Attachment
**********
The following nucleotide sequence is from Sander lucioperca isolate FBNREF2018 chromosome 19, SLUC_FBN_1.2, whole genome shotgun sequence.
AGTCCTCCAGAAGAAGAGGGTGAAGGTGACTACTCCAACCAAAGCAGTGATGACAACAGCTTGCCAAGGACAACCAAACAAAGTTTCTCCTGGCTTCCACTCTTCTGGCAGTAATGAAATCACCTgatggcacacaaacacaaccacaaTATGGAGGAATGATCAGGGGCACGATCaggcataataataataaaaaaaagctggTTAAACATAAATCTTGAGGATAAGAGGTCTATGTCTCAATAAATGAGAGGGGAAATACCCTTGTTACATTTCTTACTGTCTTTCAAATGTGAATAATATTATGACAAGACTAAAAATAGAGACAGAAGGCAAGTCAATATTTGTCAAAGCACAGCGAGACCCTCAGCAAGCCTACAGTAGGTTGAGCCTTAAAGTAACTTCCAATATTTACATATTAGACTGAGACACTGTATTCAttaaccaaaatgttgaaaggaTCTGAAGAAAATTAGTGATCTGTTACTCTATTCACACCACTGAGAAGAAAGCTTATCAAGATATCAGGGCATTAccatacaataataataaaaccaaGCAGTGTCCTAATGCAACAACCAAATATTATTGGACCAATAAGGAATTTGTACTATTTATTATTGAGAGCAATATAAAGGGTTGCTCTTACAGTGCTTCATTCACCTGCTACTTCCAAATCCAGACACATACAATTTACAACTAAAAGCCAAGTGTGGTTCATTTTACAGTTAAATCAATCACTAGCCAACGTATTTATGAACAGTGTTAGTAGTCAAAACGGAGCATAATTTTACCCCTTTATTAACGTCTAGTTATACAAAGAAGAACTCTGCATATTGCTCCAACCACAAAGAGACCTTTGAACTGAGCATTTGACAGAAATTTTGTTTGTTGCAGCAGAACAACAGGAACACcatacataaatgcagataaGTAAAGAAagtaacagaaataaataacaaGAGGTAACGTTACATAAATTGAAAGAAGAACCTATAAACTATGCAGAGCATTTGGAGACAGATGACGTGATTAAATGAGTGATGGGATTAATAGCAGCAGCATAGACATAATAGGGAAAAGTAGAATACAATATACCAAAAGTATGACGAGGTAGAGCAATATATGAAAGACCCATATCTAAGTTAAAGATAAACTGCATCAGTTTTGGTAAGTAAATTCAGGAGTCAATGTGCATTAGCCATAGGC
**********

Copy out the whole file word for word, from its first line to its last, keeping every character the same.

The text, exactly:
The following nucleotide sequence is from Sander lucioperca isolate FBNREF2018 chromosome 19, SLUC_FBN_1.2, whole genome shotgun sequence.
AGTCCTCCAGAAGAAGAGGGTGAAGGTGACTACTCCAACCAAAGCAGTGATGACAACAGCTTGCCAAGGACAACCAAACAAAGTTTCTCCTGGCTTCCACTCTTCTGGCAGTAATGAAATCACCTgatggcacacaaacacaaccacaaTATGGAGGAATGATCAGGGGCACGATCaggcataataataataaaaaaaagctggTTAAACATAAATCTTGAGGATAAGAGGTCTATGTCTCAATAAATGAGAGGGGAAATACCCTTGTTACATTTCTTACTGTCTTTCAAATGTGAATAATATTATGACAAGACTAAAAATAGAGACAGAAGGCAAGTCAATATTTGTCAAAGCACAGCGAGACCCTCAGCAAGCCTACAGTAGGTTGAGCCTTAAAGTAACTTCCAATATTTACATATTAGACTGAGACACTGTATTCAttaaccaaaatgttgaaaggaTCTGAAGAAAATTAGTGATCTGTTACTCTATTCACACCACTGAGAAGAAAGCTTATCAAGATATCAGGGCATTAccatacaataataataaaaccaaGCAGTGTCCTAATGCAACAACCAAATATTATTGGACCAATAAGGAATTTGTACTATTTATTATTGAGAGCAATATAAAGGGTTGCTCTTACAGTGCTTCATTCACCTGCTACTTCCAAATCCAGACACATACAATTTACAACTAAAAGCCAAGTGTGGTTCATTTTACAGTTAAATCAATCACTAGCCAACGTATTTATGAACAGTGTTAGTAGTCAAAACGGAGCATAATTTTACCCCTTTATTAACGTCTAGTTATACAAAGAAGAACTCTGCATATTGCTCCAACCACAAAGAGACCTTTGAACTGAGCATTTGACAGAAATTTTGTTTGTTGCAGCAGAACAACAGGAACACcatacataaatgcagataaGTAAAGAAagtaacagaaataaataacaaGAGGTAACGTTACATAAATTGAAAGAAGAACCTATAAACTATGCAGAGCATTTGGAGACAGATGACGTGATTAAATGAGTGATGGGATTAATAGCAGCAGCATAGACATAATAGGGAAAAGTAGAATACAATATACCAAAAGTATGACGAGGTAGAGCAATATATGAAAGACCCATATCTAAGTTAAAGATAAACTGCATCAGTTTTGGTAAGTAAATTCAGGAGTCAATGTGCATTAGCCATAGGC